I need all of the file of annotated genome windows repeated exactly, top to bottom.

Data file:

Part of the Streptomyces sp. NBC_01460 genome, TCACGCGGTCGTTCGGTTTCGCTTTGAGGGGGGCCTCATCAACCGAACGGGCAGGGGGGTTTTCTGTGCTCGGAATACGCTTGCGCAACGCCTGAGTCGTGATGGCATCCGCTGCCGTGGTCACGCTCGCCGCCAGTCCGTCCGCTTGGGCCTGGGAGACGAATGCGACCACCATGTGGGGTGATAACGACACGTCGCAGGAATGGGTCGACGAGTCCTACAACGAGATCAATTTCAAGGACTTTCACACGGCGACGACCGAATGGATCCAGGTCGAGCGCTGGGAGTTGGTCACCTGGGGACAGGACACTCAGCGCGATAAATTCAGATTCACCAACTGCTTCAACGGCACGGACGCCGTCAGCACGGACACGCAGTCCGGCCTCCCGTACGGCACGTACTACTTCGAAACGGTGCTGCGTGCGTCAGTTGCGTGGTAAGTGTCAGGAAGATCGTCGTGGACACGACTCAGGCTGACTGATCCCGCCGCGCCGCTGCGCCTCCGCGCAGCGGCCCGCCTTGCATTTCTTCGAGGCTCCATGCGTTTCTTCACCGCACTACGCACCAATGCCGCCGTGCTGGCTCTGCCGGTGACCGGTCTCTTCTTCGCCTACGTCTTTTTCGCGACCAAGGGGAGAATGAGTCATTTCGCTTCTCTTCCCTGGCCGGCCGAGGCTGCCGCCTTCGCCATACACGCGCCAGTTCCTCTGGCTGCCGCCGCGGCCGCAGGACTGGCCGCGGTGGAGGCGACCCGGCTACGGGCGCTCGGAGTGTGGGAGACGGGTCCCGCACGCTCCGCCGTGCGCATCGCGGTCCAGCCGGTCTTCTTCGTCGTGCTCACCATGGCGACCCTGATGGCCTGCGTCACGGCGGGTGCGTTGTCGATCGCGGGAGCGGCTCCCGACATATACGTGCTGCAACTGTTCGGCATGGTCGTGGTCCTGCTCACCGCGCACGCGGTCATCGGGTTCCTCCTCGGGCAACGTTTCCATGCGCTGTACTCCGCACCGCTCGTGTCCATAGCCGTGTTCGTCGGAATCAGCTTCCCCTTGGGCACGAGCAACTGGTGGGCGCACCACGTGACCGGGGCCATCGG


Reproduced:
Part of the Streptomyces sp. NBC_01460 genome, TCACGCGGTCGTTCGGTTTCGCTTTGAGGGGGGCCTCATCAACCGAACGGGCAGGGGGGTTTTCTGTGCTCGGAATACGCTTGCGCAACGCCTGAGTCGTGATGGCATCCGCTGCCGTGGTCACGCTCGCCGCCAGTCCGTCCGCTTGGGCCTGGGAGACGAATGCGACCACCATGTGGGGTGATAACGACACGTCGCAGGAATGGGTCGACGAGTCCTACAACGAGATCAATTTCAAGGACTTTCACACGGCGACGACCGAATGGATCCAGGTCGAGCGCTGGGAGTTGGTCACCTGGGGACAGGACACTCAGCGCGATAAATTCAGATTCACCAACTGCTTCAACGGCACGGACGCCGTCAGCACGGACACGCAGTCCGGCCTCCCGTACGGCACGTACTACTTCGAAACGGTGCTGCGTGCGTCAGTTGCGTGGTAAGTGTCAGGAAGATCGTCGTGGACACGACTCAGGCTGACTGATCCCGCCGCGCCGCTGCGCCTCCGCGCAGCGGCCCGCCTTGCATTTCTTCGAGGCTCCATGCGTTTCTTCACCGCACTACGCACCAATGCCGCCGTGCTGGCTCTGCCGGTGACCGGTCTCTTCTTCGCCTACGTCTTTTTCGCGACCAAGGGGAGAATGAGTCATTTCGCTTCTCTTCCCTGGCCGGCCGAGGCTGCCGCCTTCGCCATACACGCGCCAGTTCCTCTGGCTGCCGCCGCGGCCGCAGGACTGGCCGCGGTGGAGGCGACCCGGCTACGGGCGCTCGGAGTGTGGGAGACGGGTCCCGCACGCTCCGCCGTGCGCATCGCGGTCCAGCCGGTCTTCTTCGTCGTGCTCACCATGGCGACCCTGATGGCCTGCGTCACGGCGGGTGCGTTGTCGATCGCGGGAGCGGCTCCCGACATATACGTGCTGCAACTGTTCGGCATGGTCGTGGTCCTGCTCACCGCGCACGCGGTCATCGGGTTCCTCCTCGGGCAACGTTTCCATGCGCTGTACTCCGCACCGCTCGTGTCCATAGCCGTGTTCGTCGGAATCAGCTTCCCCTTGGGCACGAGCAACTGGTGGGCGCACCACGTGACCGGGGCCATCGG